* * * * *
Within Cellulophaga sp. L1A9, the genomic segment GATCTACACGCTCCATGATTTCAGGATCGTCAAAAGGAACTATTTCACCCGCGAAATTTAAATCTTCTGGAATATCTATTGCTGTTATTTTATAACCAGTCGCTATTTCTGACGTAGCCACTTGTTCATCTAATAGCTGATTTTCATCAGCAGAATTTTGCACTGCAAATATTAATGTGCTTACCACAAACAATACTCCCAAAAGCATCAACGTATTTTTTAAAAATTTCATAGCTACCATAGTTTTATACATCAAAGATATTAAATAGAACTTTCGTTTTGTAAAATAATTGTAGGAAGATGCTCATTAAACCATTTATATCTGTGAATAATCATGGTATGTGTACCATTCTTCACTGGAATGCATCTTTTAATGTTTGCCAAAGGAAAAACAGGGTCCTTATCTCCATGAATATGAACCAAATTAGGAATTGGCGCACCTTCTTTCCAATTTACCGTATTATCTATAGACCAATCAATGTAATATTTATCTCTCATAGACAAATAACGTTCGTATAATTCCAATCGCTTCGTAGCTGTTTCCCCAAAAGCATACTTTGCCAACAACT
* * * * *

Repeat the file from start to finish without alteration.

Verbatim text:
Within Cellulophaga sp. L1A9, the genomic segment GATCTACACGCTCCATGATTTCAGGATCGTCAAAAGGAACTATTTCACCCGCGAAATTTAAATCTTCTGGAATATCTATTGCTGTTATTTTATAACCAGTCGCTATTTCTGACGTAGCCACTTGTTCATCTAATAGCTGATTTTCATCAGCAGAATTTTGCACTGCAAATATTAATGTGCTTACCACAAACAATACTCCCAAAAGCATCAACGTATTTTTTAAAAATTTCATAGCTACCATAGTTTTATACATCAAAGATATTAAATAGAACTTTCGTTTTGTAAAATAATTGTAGGAAGATGCTCATTAAACCATTTATATCTGTGAATAATCATGGTATGTGTACCATTCTTCACTGGAATGCATCTTTTAATGTTTGCCAAAGGAAAAACAGGGTCCTTATCTCCATGAATATGAACCAAATTAGGAATTGGCGCACCTTCTTTCCAATTTACCGTATTATCTATAGACCAATCAATGTAATATTTATCTCTCATAGACAAATAACGTTCGTATAATTCCAATCGCTTCGTAGCTGTTTCCCCAAAAGCATACTTTGCCAACAACT